Investors have been pouring into exchange-traded funds. But not all ETFs are prospering, says Ron Rowland, president of Capital Cities Asset Management, a registered investment advisor in Austin, Texas. “Too many products have come to market, and not all of them will survive,” says Rowland.

To track small funds with negligible trading volumes, Rowland publishes a list that he calls “ETF Deathwatch,” which appears monthly on investmentwithanedge.com. The list includes ETFs and exchange-traded notes that have average daily trading values of less than $100,000. In August, Deathwatch listed 146 products, including iShares MSCI Far East Financials Sector (FEFN), which had average daily trading of $533, FaithShares Lutheran Values Fund (FKL), with $5,884, and PowerShares FTSE Nasdaq Small Cap (PQSC), with $17,211.

Rowland says that investors should steer away from the names on his list. Because such small funds are not profitable to operate, they can have short life spans. Investors who hold a terminated fund will be forced to spend time and effort finding a replacement. If a fund liquidates, it can burn through up to 3 percent of its assets to cover costs of selling holdings and returning cash to investors. The expenses are sometimes borne by those investors who are unlucky enough to be holding shares on the termination dates.

Rowland predicts that the attrition rate will be particularly high for actively managed ETFs. Of the 24 active funds that have been open for at least six months, 11 are on the Deathwatch, including Grail RP Growth ETF (RPX), PowerShares Active Alpha Multi-Cap (PQZ), and WisdomTree Dreyfus South African Rand (SZR). Some funds have been boosted by promoters who claim that actively managed ETFs will eventually steal market share from conventional mutual funds. But Rowland says most ETF shareholders prefer low-cost passive choices. “One day the people who buy actively managed mutual funds will try ETFs, but that day has not arrived yet,” he says.

Even when low-volume funds continue operating, they may be poor choices because of high trading costs, says Rowland. To appreciate the costs of using small ETFs, consider SPDR Nuveen S&P VRDO Municipal Bond ETF (VRD), a new fund that is trading around $21,000 worth of shares a day. With an expense ratio of 0.20 percent, the fund appears cheap. But to calculate the total costs, you must include brokerage commissions and the bid-ask spread, the difference between what buyers want to pay and sellers will accept. The bid was recently $29.34, while the ask was $34.64 — for a total spread of more than 16.57 percent. When all the expenses are added up, it could cost more than 17 percent to buy the fund and the same amount to sell it.

There are currently about 1,000 ETFs trading, and Rowland says he usually only buys funds that are among the 20 percent with the greatest trading volumes. Such funds typically trade shares worth millions of dollars a day. Recently Rowland searched for a mid-cap blend fund, screening through the 15 choices on the market. He eliminated 10 funds right away because their trading volumes were too low. The list of finalists included iShares Russell Midcap Index (IWR) and SPDR S&P MidCap 400 ETF (MDY), which both trade more than $50 million a day. But he elected to use iShares S&P Midcap 400 (IJH) because of low transaction costs. Rowland can trade the fund for free because he custodies assets at Fidelity, which does not charge commissions on the iShares fund.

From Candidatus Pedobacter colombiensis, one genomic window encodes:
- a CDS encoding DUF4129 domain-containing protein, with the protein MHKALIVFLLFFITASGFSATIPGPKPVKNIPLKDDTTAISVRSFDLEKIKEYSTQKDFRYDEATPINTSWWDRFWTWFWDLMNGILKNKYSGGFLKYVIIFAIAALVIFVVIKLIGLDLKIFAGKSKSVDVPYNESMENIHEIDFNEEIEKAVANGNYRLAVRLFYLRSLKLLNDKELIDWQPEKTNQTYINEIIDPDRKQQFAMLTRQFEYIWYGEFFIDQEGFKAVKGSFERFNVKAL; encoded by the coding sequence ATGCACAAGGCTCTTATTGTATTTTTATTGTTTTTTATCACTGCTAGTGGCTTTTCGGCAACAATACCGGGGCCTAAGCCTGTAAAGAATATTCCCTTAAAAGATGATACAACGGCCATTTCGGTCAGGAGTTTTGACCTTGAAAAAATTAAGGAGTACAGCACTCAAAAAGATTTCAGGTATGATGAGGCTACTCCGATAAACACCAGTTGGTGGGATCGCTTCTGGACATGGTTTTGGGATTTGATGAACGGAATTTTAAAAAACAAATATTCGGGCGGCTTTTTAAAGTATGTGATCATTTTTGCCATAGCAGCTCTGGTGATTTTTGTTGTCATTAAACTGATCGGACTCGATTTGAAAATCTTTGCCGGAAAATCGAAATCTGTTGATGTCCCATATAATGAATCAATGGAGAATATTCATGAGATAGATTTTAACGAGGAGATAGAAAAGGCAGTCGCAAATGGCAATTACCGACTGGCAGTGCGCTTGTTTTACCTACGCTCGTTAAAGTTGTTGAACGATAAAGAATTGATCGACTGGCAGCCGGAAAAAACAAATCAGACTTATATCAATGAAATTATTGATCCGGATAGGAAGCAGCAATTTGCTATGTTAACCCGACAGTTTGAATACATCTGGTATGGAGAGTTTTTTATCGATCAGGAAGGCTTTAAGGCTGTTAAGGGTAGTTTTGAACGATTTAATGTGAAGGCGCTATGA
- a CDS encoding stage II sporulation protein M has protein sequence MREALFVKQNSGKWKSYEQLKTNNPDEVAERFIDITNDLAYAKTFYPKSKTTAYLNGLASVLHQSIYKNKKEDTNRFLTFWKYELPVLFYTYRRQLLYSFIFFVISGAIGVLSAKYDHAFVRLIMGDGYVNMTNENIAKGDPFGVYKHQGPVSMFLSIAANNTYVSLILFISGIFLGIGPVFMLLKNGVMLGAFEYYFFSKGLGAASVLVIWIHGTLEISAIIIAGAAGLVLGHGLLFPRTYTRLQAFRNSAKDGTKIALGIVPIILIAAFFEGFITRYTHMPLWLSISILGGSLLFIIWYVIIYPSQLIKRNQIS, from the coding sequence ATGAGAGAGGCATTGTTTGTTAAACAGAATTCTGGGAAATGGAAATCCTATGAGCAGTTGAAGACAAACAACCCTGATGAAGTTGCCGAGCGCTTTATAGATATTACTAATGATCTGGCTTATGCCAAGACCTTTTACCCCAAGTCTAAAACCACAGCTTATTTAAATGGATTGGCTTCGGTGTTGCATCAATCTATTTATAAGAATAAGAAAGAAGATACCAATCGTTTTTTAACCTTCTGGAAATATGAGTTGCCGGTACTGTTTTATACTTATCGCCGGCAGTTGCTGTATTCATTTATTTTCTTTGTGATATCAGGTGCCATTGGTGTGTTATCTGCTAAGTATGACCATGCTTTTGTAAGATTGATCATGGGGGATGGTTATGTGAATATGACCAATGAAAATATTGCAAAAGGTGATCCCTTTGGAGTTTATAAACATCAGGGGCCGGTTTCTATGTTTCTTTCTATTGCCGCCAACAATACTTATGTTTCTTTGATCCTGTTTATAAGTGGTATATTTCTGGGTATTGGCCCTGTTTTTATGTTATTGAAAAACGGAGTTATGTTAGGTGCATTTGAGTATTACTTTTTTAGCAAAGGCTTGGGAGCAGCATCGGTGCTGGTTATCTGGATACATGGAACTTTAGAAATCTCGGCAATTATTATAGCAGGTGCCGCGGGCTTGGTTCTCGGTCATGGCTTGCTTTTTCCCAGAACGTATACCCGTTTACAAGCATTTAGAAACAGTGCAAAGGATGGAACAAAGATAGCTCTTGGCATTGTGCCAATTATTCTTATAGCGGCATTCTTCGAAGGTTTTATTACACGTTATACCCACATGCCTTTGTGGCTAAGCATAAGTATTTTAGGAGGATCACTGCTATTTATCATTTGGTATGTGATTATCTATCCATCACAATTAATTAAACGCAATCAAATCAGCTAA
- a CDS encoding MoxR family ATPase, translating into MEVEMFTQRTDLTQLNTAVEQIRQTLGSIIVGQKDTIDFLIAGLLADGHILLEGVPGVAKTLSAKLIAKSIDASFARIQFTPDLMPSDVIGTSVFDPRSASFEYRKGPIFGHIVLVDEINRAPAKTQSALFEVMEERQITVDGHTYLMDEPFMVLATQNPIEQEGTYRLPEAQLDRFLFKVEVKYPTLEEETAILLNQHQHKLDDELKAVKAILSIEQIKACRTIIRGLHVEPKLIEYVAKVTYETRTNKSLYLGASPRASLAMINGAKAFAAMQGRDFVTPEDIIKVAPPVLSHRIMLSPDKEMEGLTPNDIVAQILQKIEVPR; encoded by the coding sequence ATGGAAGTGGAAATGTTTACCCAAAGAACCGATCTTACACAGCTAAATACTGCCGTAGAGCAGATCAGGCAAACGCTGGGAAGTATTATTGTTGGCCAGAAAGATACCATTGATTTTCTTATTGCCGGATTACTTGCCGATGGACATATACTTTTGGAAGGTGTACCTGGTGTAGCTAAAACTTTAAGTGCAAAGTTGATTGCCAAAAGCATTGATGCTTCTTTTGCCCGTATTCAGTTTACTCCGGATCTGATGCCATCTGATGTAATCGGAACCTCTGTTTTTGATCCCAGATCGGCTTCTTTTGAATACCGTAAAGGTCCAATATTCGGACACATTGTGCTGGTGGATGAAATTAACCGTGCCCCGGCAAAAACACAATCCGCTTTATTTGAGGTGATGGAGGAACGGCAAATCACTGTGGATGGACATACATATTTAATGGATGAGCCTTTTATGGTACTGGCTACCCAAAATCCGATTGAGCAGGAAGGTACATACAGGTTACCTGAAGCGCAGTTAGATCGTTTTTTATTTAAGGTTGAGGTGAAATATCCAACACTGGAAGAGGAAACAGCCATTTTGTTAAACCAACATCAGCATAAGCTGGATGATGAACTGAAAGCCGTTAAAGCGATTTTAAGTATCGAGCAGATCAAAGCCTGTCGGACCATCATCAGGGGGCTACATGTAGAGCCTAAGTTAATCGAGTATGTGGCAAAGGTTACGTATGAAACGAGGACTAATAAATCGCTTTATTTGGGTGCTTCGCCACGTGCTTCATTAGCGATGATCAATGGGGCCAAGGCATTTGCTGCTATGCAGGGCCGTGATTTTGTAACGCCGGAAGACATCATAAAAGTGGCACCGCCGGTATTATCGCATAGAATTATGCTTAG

The Deathwatch is likely to include a growing number of funds because companies are rushing to introduce new entrants. There are currently 705 ETFs in registration at the SEC, according to Matt Hougan, global head of editorial of indexuniverse.com. “The flow of new ETF issuance has never been higher,” says Hougan.

The increase in fund registrations is partly due to efforts by big money managers to gain a toehold in the booming ETF markets. Well-known names that are introducing ETFs include Goldman Sachs, John Hancock, and T. Rowe Price.

Seeking to carve out new niches, some of the new crop of offerings target narrow specialties. Inevitably plenty of the newcomers will wind up on the Deathwatch. Hougan says that many narrow funds have failed in recent years. One of the biggest blowups involved XShares Group, which introduced 19 funds that divided the healthcare business into 19 sectors, including cardiology, cancer, and orthopedic repair. The funds all shut down.

Hougan says that some narrow funds make little sense because they fail to target an important market segment. He cites First Trust NASDAQ CEA Smartphone Index (FONE), which recently filed with the SEC. The fund's benchmark includes such stocks as Google and Apple. But because those companies are involved in a variety of businesses, they don't offer a pure play on smart phones. “If you want a pure play, then you should buy some individual stocks,” he says. “ETFs are not always the best choice.”